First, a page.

Our Thanksgiving Break doesn't really start until tomorrow, but it almost feels like it has already begun. I love the holidays, but no one can deny that they bring a bit of extra stress. Everyone in the house has some type of bug right now. The morning started off, (after being awakened at half hour intervals throughout the night) with my poor four year old vomiting all over herself and me and our immediate surroundings. The two year old is streaming snot, and the baby is fussy and nursing constantly, and while I am very glad she is getting the antibodies to help her stay healthy, I feel drained, both figuratively and literally. I have class in an hour. Thanksgiving is going to be at our place. And I will stop now, but you get the idea.
**********LOL. I was interrupted (surprise, surprise) and saved a draft but didn't close the window. Apparently Ariana got on the computer afterwards and decided to post it. Some of you may have been scratching your heads at the title (as an aside, do you know of anyone besides fictional characters who does that to indicate puzzlement? I've never seen it in real life that I can recall). Anyway, you probably decided that I was just desperate for a peaceful moment. ************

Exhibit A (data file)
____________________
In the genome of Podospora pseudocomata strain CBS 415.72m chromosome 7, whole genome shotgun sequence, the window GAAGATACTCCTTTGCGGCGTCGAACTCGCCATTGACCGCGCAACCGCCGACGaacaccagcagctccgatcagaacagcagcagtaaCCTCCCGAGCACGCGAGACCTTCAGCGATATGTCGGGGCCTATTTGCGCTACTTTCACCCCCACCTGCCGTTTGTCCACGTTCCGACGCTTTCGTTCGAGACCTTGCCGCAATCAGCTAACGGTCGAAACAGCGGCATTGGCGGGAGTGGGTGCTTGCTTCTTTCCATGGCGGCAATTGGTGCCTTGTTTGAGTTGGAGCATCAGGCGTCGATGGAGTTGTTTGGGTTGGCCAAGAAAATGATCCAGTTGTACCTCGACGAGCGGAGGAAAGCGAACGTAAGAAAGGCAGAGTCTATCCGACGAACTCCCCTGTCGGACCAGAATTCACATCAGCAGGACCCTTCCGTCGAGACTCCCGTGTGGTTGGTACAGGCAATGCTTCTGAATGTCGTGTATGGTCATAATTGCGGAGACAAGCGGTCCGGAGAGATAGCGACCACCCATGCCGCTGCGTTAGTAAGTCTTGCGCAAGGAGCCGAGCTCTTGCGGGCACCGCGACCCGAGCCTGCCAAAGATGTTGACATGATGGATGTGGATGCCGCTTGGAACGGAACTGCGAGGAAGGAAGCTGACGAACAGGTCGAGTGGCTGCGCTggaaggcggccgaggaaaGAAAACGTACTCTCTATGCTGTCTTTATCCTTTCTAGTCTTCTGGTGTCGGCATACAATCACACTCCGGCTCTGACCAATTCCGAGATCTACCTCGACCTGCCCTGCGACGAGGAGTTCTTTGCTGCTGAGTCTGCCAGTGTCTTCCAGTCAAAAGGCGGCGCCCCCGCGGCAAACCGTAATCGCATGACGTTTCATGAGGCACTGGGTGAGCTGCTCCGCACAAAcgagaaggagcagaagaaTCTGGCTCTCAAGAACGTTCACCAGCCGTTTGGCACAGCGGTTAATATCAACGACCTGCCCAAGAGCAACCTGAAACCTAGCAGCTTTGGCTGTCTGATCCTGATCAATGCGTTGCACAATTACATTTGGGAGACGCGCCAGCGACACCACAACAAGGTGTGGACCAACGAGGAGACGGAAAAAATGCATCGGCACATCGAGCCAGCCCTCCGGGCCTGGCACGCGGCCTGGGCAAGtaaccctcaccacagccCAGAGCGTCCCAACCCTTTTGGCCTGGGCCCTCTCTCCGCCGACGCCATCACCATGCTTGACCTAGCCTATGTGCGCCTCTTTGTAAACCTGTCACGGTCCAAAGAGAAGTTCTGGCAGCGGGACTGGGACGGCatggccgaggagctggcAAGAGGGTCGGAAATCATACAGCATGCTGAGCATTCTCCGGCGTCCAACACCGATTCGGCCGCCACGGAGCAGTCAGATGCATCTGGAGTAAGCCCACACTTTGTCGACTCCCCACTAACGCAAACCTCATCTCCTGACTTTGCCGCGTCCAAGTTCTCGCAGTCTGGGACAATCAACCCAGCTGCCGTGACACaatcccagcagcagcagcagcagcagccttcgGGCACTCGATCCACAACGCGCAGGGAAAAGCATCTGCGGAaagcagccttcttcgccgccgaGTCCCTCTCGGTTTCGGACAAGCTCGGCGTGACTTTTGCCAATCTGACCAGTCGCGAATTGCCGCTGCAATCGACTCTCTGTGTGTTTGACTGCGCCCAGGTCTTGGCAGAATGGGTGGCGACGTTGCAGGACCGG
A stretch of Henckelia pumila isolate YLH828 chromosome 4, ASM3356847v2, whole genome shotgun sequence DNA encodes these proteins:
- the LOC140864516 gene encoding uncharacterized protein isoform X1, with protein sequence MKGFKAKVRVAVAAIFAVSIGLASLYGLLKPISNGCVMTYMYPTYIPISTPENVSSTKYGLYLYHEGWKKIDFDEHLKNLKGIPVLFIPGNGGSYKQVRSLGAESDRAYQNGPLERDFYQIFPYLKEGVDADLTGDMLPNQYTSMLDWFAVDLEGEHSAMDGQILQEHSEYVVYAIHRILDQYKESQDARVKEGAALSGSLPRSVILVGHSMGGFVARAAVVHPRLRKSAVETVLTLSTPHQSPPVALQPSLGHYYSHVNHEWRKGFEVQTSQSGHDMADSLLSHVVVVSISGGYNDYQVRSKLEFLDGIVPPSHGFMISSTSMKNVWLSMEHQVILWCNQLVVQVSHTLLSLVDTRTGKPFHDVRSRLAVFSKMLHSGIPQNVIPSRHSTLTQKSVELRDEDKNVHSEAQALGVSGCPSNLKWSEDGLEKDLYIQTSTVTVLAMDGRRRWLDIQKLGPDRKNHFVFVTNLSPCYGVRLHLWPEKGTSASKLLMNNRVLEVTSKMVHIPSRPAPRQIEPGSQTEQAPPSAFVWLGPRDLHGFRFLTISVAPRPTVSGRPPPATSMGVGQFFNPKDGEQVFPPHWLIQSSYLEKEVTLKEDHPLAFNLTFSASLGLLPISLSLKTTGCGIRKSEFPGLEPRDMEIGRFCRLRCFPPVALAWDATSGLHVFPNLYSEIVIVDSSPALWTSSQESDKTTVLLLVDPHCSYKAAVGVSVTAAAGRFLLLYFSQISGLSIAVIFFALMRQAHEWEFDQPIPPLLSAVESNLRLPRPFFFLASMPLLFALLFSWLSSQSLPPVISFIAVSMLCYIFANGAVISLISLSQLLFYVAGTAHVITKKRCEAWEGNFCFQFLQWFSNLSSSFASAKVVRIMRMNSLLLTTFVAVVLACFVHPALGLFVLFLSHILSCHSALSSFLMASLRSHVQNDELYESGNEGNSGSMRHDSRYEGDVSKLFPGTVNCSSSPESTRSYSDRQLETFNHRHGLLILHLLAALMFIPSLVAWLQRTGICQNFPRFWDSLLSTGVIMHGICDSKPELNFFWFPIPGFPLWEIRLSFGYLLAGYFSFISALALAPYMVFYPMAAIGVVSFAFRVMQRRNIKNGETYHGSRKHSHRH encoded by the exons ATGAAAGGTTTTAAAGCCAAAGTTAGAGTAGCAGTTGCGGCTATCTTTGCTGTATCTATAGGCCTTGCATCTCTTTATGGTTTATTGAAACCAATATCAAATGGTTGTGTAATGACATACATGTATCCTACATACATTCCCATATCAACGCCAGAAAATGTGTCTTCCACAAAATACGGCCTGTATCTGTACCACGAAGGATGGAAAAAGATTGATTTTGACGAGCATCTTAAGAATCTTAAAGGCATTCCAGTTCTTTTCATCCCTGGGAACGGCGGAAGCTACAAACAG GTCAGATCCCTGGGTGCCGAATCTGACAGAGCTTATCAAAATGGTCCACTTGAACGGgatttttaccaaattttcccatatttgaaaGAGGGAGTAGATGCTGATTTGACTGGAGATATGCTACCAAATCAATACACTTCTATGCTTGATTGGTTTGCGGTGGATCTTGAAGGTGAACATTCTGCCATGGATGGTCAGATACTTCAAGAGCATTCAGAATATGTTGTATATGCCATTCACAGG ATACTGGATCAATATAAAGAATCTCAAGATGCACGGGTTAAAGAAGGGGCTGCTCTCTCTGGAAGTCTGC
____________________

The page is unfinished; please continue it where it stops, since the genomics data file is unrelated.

I think everyone has seemingly insignificant moments that stick in our minds and draw us back over and over. One of my favorite holiday memories happened over 10 years ago when I was feeling just as stressed as I was this morning. Like snowcream, it brings a bit of sweet coolness to an overheated day.
I was gearing up for finals, and for some reason that I've forgotten (if I ever knew it), I spent the evening with some acquaintances instead of studying. If I had been with some friends, it would have been great. The people I was with were nice, but we had nothing in common, and I felt out of place. We ended up in a horribly stuffy smoke-filled room where I watched the people around me drink and play pool (I do neither, and it wasn't a particularly entertaining spectator sport). It was so crowded it could induce clausterphobia. I had a headache from the cigarette smoke and was starting to have an asthma attack, and the overworked heater in there was making me feel feverish, so I slipped out for a few minutes and walked to a nearby cafe.
As soon as the door closed behind me, I could suddenly breathe. The cacophony was cut off, the air was delightfully clean and crisp, the sky was the deep cobalt of a clear winter evening, and the heavenly hosts were dancing. It was glorious. I felt such a peace and stillness inside. I knew I was in God's presence. I had a lovely walk to the cafe and was warmed on the way back with a rich white chocolate mocha.
That's it. No deep revelation, exactly, but ever since that night I've been able to close my eyes and take a deep breath and feel the stillness of that moment, the quiet in my soul. It is a moment I will be reliving many times in the next few weeks.